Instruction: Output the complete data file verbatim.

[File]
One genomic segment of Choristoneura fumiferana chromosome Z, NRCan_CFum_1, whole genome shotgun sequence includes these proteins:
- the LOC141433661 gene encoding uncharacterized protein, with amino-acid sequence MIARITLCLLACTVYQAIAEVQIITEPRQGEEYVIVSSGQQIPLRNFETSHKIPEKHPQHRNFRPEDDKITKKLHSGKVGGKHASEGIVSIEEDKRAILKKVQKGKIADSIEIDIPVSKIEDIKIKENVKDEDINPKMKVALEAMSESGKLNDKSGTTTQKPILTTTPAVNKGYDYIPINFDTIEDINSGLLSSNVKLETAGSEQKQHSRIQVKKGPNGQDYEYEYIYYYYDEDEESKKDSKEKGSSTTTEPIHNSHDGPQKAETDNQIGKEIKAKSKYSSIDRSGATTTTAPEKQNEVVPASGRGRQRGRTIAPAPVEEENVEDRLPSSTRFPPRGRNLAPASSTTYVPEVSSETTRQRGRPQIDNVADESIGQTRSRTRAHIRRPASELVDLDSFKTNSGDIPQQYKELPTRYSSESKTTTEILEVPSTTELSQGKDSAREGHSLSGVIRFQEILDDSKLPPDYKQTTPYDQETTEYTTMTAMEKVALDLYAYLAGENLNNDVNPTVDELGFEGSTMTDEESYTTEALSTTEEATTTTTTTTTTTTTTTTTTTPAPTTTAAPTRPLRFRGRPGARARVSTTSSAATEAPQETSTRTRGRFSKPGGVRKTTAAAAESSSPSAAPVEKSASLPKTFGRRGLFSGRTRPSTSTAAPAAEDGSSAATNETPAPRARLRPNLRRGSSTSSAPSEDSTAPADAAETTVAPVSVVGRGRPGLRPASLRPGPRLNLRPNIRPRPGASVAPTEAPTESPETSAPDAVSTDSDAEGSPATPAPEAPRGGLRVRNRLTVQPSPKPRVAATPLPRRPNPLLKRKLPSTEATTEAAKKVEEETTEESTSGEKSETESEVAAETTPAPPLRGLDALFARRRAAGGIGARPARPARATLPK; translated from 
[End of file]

One genomic segment of Choristoneura fumiferana chromosome Z, NRCan_CFum_1, whole genome shotgun sequence includes these proteins:
- the LOC141433661 gene encoding uncharacterized protein, with amino-acid sequence MIARITLCLLACTVYQAIAEVQIITEPRQGEEYVIVSSGQQIPLRNFETSHKIPEKHPQHRNFRPEDDKITKKLHSGKVGGKHASEGIVSIEEDKRAILKKVQKGKIADSIEIDIPVSKIEDIKIKENVKDEDINPKMKVALEAMSESGKLNDKSGTTTQKPILTTTPAVNKGYDYIPINFDTIEDINSGLLSSNVKLETAGSEQKQHSRIQVKKGPNGQDYEYEYIYYYYDEDEESKKDSKEKGSSTTTEPIHNSHDGPQKAETDNQIGKEIKAKSKYSSIDRSGATTTTAPEKQNEVVPASGRGRQRGRTIAPAPVEEENVEDRLPSSTRFPPRGRNLAPASSTTYVPEVSSETTRQRGRPQIDNVADESIGQTRSRTRAHIRRPASELVDLDSFKTNSGDIPQQYKELPTRYSSESKTTTEILEVPSTTELSQGKDSAREGHSLSGVIRFQEILDDSKLPPDYKQTTPYDQETTEYTTMTAMEKVALDLYAYLAGENLNNDVNPTVDELGFEGSTMTDEESYTTEALSTTEEATTTTTTTTTTTTTTTTTTTPAPTTTAAPTRPLRFRGRPGARARVSTTSSAATEAPQETSTRTRGRFSKPGGVRKTTAAAAESSSPSAAPVEKSASLPKTFGRRGLFSGRTRPSTSTAAPAAEDGSSAATNETPAPRARLRPNLRRGSSTSSAPSEDSTAPADAAETTVAPVSVVGRGRPGLRPASLRPGPRLNLRPNIRPRPGASVAPTEAPTESPETSAPDAVSTDSDAEGSPATPAPEAPRGGLRVRNRLTVQPSPKPRVAATPLPRRPNPLLKRKLPSTEATTEAAKKVEEETTEESTSGEKSETESEVAAETTPAPPLRGLDALFARRRAAGGIGARPARPARATLPK; translated from 